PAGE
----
[8] See the controversies concerning changes and interpretation of the provision guiding beneficial ownership of trust funds, which was added to the amendment after the end of the interagency round of comments close to the end of 2019.

[9] The Czech Republic is a member of the Committee of Experts on the Evaluation of Anti-Money Laundering and Terrorist Financing Measures (MONEYVAL), which supervises Member States´ systems to combat money laundering and terrorist financing and oversees compliance with relevant international standards in this field.

Filip Novák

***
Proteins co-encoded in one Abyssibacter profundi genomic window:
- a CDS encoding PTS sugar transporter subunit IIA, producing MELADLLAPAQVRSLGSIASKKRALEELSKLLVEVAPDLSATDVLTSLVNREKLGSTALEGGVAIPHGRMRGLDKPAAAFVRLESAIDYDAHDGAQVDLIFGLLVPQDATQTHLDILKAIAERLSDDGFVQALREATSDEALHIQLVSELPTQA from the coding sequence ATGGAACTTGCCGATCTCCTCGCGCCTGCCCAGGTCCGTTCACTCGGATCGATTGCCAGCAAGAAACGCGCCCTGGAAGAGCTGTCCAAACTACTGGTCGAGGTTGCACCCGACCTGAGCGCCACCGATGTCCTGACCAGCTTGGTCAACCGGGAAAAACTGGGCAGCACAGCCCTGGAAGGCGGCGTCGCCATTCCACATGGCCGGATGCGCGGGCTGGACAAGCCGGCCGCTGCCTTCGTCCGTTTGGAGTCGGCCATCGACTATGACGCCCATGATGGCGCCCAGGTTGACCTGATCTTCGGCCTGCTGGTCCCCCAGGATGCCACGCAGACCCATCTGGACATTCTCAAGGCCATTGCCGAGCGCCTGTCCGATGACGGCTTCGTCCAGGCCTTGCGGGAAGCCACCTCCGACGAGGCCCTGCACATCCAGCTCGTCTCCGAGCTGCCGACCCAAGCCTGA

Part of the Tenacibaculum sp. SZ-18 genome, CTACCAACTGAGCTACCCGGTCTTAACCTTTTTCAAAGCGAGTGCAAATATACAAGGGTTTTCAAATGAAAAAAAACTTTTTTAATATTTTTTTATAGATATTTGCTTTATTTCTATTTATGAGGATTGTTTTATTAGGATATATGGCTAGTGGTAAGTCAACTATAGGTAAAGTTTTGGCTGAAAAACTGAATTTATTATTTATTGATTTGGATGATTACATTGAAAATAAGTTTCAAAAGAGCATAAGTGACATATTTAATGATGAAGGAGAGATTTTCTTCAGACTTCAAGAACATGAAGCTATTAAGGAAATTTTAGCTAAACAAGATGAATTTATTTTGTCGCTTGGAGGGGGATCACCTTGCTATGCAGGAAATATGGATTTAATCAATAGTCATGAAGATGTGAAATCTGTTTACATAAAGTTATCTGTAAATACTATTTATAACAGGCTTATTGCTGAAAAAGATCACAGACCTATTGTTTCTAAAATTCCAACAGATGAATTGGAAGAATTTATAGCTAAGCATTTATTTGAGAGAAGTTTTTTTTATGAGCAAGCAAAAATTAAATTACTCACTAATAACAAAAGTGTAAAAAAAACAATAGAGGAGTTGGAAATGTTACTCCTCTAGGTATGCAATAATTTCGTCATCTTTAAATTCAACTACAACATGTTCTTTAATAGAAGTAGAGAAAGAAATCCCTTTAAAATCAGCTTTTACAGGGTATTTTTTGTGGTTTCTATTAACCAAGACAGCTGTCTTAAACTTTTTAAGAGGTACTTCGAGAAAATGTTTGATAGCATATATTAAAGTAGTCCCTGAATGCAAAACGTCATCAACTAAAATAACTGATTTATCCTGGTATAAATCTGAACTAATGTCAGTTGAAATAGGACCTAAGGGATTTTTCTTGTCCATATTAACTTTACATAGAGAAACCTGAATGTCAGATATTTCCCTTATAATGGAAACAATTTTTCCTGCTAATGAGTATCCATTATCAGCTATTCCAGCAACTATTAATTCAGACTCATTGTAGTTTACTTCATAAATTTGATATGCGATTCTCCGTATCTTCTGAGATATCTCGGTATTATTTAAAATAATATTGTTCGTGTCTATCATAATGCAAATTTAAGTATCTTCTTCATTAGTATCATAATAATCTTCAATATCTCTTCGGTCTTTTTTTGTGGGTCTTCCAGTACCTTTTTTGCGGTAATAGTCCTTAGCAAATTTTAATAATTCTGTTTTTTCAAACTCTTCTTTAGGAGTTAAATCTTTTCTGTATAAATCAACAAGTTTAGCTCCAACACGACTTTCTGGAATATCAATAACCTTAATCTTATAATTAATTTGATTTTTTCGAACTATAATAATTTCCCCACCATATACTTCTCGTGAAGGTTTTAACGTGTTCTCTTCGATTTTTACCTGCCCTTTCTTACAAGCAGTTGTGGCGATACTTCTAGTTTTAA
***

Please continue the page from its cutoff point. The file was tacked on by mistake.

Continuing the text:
Filip Novák specializes in capital markets, fintech, compliance and money laundering prevention. In the area of capital markets, it focuses on the legal and regulatory aspects of the provision of financial services and collective investment, the supply of securities and admission to trading on public markets. In the area of fintech, compliance and money laundering prevention, it focuses primarily on crowdfunding, wealthtech, financial institution compliance and AML threats associated with cryptoactive activities and the use of new technologies. He currently works at the CNB as an expert in the field of financial market regulation and international cooperation. Prior to joining the CNB, he held the position of Head of Compliance and Legal Department of a Licensed Securities Dealer and previously at the law firm HAVEL & PARTNERS.